The Debate

The Japan-Korea Dispute Over the 1965 Agreement

In fact, the agreement makes the path to resolution quite clear.

By Jinyul Ju for
The Japan-Korea Dispute Over the 1965 Agreement

South Korean victims of Japan’s forced labor and their family members raise their hands in celebration after the Supreme Court’s ruling ordering Japan’s Mitsubishi Heavy Industries to compensate them in Seoul, South Korea.

Credit: Ahn Young-joon, Associated Press

Japan and South Korea remain embroiled in an international legal dispute over the interpretation of the 1965 Agreement Between Japan and the Republic of Korea Concerning the Settlement of Problems in Regard to Property and Claims and Economic Cooperation. The agreement is clearly a lump-sum settlement agreement with respect to claims arising from Japan’s annexation of Korea from 1910 to 1945. Under the agreement, Korea received $300 million from Japan, as full and final settlement for claims between states, claims between one state and the individuals of the other, and claims among the individuals of the states, including those specified in Article IV (a) of the 1951 San Francisco Peace Treaty. Private companies were also considered individuals for the purposes of the agreement.

Nevertheless, in October 2018, the Supreme Court of Korea handed down a surprise decision, which ruled that Japanese private companies must compensate workers from the Korean peninsula who were called up to work for those companies during the Pacific War. The ruling is based on the premise that the 1910 Japan-Korea Annexation Treaty was illegal, null and void under the1948 Korean Constitution. While the Korean government strongly supports the Court’s decision, the Japanese government argues that it is not consistent with the 1965 Agreement.

First, neither Korea nor Japan placed any restrictions on the scope of the claims that were settled by the 1965 Agreement. Although there are some exceptions defined in Article 2 (2), it is clear that the claims of the alleged victims were not considered exceptions in the 1965 Agreement. According to the general principles of international law on the interpretation of treaties, any interpretation of the 1965 Agreement must conclude that these claims were completely and finally settled.

The Korean government did not abandon the alleged victims when it concluded the 1965 Agreement; in fact, the agreement was an outcome of the Korean government’s active diplomatic efforts on their behalf. Having already used diplomatic measures, the Korean government cannot exercise them again.

So who bears a legal responsibility for providing compensation to workers mobilized against their will? Because the 1965 Agreement was based on the premise that the Korean government would pay compensation using $300 million received from Japan, then the responsibility rests with the Korean government. Indeed, the Korean government has already compensated the alleged victims of Japan’s annexation of Korea through special legislation. If victims remain, they may demand compensation from the Korean government.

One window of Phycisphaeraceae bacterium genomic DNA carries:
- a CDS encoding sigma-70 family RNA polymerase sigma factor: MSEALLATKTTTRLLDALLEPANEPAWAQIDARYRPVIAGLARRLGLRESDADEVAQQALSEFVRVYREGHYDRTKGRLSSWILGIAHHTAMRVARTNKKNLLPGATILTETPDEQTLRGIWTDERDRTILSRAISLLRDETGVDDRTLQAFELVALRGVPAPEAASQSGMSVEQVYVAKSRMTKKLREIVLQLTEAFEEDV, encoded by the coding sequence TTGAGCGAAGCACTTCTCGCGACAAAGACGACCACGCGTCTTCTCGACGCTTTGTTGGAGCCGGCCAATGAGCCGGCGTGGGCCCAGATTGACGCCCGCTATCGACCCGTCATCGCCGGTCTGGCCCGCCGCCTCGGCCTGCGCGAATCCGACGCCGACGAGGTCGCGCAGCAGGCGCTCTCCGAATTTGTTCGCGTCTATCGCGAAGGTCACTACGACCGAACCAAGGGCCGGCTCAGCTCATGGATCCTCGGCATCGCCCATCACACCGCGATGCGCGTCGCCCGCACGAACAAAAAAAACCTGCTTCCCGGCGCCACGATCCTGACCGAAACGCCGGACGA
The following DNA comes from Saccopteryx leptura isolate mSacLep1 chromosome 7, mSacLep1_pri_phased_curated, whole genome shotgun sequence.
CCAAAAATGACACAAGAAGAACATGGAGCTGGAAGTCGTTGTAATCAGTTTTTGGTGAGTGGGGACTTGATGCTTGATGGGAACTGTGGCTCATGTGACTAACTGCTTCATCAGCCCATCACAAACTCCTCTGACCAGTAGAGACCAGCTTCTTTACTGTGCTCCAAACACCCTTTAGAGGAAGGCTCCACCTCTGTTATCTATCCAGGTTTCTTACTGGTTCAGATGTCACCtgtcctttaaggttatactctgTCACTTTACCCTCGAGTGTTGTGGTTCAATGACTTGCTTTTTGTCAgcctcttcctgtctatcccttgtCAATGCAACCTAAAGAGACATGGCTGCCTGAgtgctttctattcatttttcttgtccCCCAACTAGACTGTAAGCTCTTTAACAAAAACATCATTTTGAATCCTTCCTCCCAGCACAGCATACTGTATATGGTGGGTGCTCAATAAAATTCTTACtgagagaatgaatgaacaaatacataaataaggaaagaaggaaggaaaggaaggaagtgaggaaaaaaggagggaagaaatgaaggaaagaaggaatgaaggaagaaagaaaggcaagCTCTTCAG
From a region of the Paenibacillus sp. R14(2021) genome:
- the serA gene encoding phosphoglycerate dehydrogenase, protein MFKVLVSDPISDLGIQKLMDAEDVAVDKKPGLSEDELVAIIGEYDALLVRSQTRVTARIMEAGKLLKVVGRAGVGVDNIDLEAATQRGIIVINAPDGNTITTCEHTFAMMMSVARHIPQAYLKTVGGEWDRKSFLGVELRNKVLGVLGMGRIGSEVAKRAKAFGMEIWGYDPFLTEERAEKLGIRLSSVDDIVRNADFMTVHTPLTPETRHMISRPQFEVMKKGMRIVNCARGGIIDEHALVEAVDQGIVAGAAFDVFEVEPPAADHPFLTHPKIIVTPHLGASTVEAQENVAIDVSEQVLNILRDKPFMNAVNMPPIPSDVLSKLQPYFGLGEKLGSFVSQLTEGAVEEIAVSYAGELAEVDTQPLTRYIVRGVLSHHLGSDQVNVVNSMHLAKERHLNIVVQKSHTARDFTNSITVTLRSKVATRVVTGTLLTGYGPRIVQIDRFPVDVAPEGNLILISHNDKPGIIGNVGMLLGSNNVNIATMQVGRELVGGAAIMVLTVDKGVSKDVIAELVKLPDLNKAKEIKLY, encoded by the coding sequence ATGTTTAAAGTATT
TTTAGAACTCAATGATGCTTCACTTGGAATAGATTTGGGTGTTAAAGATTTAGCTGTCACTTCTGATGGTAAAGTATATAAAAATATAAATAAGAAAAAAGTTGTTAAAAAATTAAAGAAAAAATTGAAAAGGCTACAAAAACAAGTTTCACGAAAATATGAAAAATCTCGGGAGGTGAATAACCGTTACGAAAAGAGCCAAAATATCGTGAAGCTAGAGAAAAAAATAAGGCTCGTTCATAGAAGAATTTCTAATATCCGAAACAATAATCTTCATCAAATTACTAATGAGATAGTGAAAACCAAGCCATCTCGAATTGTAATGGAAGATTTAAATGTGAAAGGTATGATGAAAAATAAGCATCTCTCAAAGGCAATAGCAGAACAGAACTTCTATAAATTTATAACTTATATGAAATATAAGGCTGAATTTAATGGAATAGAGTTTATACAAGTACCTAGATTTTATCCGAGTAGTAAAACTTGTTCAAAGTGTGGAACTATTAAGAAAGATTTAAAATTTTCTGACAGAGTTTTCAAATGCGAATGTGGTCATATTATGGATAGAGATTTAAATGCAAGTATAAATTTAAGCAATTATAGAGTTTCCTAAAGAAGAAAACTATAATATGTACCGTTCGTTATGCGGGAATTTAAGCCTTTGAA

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As for the question of whether the 1910 Japan-Korea Annexation Treaty was illegal, null and void – that is a question that needed to be decided by international law prevailing at the time. The Korean courts cannot unilaterally apply the 1948 Korean constitution in dealing with the legality of the 1910 Annexation Treaty, and in doing so the Supreme Court’s ruling is hardly consistent with international law.

In concluding both the 1965 Treaty on Basic Relations between Japan and the Republic of Korea and the 1965 Agreement Between Japan and the Republic of Korea Concerning the Settlement of Problems in Regard to Property and Claims and Economic Cooperation, Korea and Japan clearly “agreed” that two countries “disagreed” over the legality of the 1910 Annexation Treaty. This “agree to disagree” is a very unique characteristic of modern Korea-Japan relations, and it precludes the matter of the 1910 Annexation Treaty from being a focal point in interpreting the 1965 Agreement.

In short, the 1965 Agreement requires the Korean government to compensate alleged Korean victims. However, the Korean government believes that Japan is still obliged to pay compensation. This is the ongoing international legal dispute between two countries in a nutshell.

How to resolve it? According to the 1965 agreement, a settlement must first be pursued through diplomatic negotiation, and if that fails, the dispute must be resolved through international arbitration. As the Korean government has resisted a diplomatic settlement, the Japanese government has suggested international arbitration, in accordance with the 1965 Agreement. As such, if the Korean government believes that the Supreme Court’s ruling of 2018 is consistent with international law, international arbitration would be the best option to resolve the dispute with Japan once and for all. In contrast, if the Korean government resists international arbitration on the grounds that it may lose the case, it could have repercussions for Korea’s international credibility.

To maintain democracy and peace in East Asia with Japan, the Korea government must act quickly to settle the dispute with Japan in accordance with international law and the 1965 Agreement.

Jinyul Ju is a professor at Pusan National University Law School (Korea).